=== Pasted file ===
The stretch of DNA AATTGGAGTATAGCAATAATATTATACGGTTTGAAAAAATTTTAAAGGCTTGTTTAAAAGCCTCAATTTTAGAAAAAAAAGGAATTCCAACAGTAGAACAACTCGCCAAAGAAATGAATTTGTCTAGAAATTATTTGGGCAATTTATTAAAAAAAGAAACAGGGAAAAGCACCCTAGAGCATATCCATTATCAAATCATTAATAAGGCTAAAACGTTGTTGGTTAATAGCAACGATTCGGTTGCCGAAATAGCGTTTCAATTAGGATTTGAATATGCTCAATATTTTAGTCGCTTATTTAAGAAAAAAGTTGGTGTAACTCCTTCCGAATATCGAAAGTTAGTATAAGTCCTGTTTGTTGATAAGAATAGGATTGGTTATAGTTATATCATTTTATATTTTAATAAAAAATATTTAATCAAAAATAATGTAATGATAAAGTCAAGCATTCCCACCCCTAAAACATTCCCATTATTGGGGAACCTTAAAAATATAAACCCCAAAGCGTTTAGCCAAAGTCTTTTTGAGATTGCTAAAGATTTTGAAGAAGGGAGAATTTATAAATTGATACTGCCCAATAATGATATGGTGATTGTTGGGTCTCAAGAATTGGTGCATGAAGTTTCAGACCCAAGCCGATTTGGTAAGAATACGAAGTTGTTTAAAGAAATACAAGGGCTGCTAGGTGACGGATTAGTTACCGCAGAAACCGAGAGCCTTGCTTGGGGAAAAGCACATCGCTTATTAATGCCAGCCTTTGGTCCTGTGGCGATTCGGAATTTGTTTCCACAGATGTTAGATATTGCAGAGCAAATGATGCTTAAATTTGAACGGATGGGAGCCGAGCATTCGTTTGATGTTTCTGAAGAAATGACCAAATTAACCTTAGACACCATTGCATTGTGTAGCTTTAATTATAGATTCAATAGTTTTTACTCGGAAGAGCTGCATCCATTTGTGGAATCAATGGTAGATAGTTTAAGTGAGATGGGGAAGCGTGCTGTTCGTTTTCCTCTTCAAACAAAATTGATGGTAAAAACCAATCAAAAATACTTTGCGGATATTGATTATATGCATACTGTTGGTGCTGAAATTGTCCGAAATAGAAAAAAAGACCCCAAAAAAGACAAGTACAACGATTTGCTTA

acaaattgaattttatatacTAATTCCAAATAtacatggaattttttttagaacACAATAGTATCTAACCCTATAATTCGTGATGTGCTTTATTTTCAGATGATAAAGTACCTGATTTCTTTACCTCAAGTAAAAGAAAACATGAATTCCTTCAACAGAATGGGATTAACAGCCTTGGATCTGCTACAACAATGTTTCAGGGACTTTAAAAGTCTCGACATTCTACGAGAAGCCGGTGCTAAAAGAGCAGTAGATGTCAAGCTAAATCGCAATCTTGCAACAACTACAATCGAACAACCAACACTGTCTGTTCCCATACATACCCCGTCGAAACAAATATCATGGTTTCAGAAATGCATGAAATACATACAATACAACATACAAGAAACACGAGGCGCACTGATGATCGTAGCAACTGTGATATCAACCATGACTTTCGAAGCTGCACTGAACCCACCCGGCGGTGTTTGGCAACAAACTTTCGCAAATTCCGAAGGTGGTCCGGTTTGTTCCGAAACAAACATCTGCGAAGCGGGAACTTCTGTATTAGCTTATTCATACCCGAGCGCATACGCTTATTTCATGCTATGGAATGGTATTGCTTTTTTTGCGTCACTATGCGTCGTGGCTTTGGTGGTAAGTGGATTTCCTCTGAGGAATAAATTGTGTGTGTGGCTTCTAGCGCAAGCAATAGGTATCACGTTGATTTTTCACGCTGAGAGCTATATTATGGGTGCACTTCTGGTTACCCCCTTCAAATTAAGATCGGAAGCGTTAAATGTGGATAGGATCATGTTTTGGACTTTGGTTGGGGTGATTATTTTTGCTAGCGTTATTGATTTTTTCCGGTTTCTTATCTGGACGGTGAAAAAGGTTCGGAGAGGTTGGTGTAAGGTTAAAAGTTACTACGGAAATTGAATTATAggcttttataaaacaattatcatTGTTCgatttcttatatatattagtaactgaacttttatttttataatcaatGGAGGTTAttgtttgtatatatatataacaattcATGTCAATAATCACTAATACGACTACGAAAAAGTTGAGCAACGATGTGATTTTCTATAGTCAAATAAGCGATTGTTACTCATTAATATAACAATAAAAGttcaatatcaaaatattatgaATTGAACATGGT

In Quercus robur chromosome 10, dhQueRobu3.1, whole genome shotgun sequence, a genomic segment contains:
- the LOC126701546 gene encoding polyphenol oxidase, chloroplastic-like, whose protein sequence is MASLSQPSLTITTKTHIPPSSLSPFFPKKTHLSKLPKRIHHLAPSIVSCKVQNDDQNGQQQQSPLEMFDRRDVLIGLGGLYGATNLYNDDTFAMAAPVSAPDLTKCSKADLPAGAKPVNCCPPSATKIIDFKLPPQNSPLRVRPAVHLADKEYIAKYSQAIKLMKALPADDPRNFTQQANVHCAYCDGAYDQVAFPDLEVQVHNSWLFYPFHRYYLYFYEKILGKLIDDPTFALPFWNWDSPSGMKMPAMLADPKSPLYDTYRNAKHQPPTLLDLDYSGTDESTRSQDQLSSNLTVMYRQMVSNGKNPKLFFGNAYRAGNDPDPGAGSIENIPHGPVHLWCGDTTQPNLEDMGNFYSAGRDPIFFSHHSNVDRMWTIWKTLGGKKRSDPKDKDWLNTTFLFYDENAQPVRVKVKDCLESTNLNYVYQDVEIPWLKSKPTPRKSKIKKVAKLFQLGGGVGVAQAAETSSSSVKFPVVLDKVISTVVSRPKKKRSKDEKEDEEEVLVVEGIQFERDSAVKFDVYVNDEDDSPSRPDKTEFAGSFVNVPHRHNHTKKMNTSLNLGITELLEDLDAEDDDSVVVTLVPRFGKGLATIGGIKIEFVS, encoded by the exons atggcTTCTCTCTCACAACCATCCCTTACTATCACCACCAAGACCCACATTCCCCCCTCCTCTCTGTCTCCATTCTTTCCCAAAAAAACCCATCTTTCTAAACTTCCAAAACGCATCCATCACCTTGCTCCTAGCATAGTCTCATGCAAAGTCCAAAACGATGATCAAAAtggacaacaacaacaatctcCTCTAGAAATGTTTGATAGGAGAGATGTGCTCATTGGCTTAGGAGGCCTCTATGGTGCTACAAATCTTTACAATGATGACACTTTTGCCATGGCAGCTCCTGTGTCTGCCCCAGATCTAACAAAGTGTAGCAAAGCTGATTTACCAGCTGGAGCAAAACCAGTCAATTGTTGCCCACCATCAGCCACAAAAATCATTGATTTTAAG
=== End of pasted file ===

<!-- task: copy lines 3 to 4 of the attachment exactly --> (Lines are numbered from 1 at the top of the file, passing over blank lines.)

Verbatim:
In Quercus robur chromosome 10, dhQueRobu3.1, whole genome shotgun sequence, a genomic segment contains:
- the LOC126701546 gene encoding polyphenol oxidase, chloroplastic-like, whose protein sequence is MASLSQPSLTITTKTHIPPSSLSPFFPKKTHLSKLPKRIHHLAPSIVSCKVQNDDQNGQQQQSPLEMFDRRDVLIGLGGLYGATNLYNDDTFAMAAPVSAPDLTKCSKADLPAGAKPVNCCPPSATKIIDFKLPPQNSPLRVRPAVHLADKEYIAKYSQAIKLMKALPADDPRNFTQQANVHCAYCDGAYDQVAFPDLEVQVHNSWLFYPFHRYYLYFYEKILGKLIDDPTFALPFWNWDSPSGMKMPAMLADPKSPLYDTYRNAKHQPPTLLDLDYSGTDESTRSQDQLSSNLTVMYRQMVSNGKNPKLFFGNAYRAGNDPDPGAGSIENIPHGPVHLWCGDTTQPNLEDMGNFYSAGRDPIFFSHHSNVDRMWTIWKTLGGKKRSDPKDKDWLNTTFLFYDENAQPVRVKVKDCLESTNLNYVYQDVEIPWLKSKPTPRKSKIKKVAKLFQLGGGVGVAQAAETSSSSVKFPVVLDKVISTVVSRPKKKRSKDEKEDEEEVLVVEGIQFERDSAVKFDVYVNDEDDSPSRPDKTEFAGSFVNVPHRHNHTKKMNTSLNLGITELLEDLDAEDDDSVVVTLVPRFGKGLATIGGIKIEFVS, encoded by the exons atggcTTCTCTCTCACAACCATCCCTTACTATCACCACCAAGACCCACATTCCCCCCTCCTCTCTGTCTCCATTCTTTCCCAAAAAAACCCATCTTTCTAAACTTCCAAAACGCATCCATCACCTTGCTCCTAGCATAGTCTCATGCAAAGTCCAAAACGATGATCAAAAtggacaacaacaacaatctcCTCTAGAAATGTTTGATAGGAGAGATGTGCTCATTGGCTTAGGAGGCCTCTATGGTGCTACAAATCTTTACAATGATGACACTTTTGCCATGGCAGCTCCTGTGTCTGCCCCAGATCTAACAAAGTGTAGCAAAGCTGATTTACCAGCTGGAGCAAAACCAGTCAATTGTTGCCCACCATCAGCCACAAAAATCATTGATTTTAAG